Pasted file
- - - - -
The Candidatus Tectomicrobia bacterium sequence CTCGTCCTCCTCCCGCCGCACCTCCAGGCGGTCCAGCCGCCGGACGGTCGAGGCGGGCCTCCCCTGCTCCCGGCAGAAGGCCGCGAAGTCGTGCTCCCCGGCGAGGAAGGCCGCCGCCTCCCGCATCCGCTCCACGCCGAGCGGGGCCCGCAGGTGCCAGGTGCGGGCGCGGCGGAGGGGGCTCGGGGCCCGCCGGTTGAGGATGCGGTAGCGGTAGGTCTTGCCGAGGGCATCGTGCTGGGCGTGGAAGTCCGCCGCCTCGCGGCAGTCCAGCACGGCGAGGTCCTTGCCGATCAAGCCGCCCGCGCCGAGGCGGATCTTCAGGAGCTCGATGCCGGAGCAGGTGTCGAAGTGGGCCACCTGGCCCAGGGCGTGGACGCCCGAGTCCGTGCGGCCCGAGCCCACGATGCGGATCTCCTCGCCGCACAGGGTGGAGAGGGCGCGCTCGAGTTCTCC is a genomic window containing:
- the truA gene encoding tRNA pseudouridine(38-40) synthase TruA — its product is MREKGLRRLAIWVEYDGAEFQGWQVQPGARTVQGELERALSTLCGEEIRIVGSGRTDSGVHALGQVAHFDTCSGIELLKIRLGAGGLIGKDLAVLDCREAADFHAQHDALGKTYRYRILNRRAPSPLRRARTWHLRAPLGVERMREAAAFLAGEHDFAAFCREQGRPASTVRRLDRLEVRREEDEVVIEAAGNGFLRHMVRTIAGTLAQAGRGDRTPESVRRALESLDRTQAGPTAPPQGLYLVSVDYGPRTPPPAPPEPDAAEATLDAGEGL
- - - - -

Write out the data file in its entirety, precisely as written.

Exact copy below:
The Candidatus Tectomicrobia bacterium sequence CTCGTCCTCCTCCCGCCGCACCTCCAGGCGGTCCAGCCGCCGGACGGTCGAGGCGGGCCTCCCCTGCTCCCGGCAGAAGGCCGCGAAGTCGTGCTCCCCGGCGAGGAAGGCCGCCGCCTCCCGCATCCGCTCCACGCCGAGCGGGGCCCGCAGGTGCCAGGTGCGGGCGCGGCGGAGGGGGCTCGGGGCCCGCCGGTTGAGGATGCGGTAGCGGTAGGTCTTGCCGAGGGCATCGTGCTGGGCGTGGAAGTCCGCCGCCTCGCGGCAGTCCAGCACGGCGAGGTCCTTGCCGATCAAGCCGCCCGCGCCGAGGCGGATCTTCAGGAGCTCGATGCCGGAGCAGGTGTCGAAGTGGGCCACCTGGCCCAGGGCGTGGACGCCCGAGTCCGTGCGGCCCGAGCCCACGATGCGGATCTCCTCGCCGCACAGGGTGGAGAGGGCGCGCTCGAGTTCTCC is a genomic window containing:
- the truA gene encoding tRNA pseudouridine(38-40) synthase TruA — its product is MREKGLRRLAIWVEYDGAEFQGWQVQPGARTVQGELERALSTLCGEEIRIVGSGRTDSGVHALGQVAHFDTCSGIELLKIRLGAGGLIGKDLAVLDCREAADFHAQHDALGKTYRYRILNRRAPSPLRRARTWHLRAPLGVERMREAAAFLAGEHDFAAFCREQGRPASTVRRLDRLEVRREEDEVVIEAAGNGFLRHMVRTIAGTLAQAGRGDRTPESVRRALESLDRTQAGPTAPPQGLYLVSVDYGPRTPPPAPPEPDAAEATLDAGEGL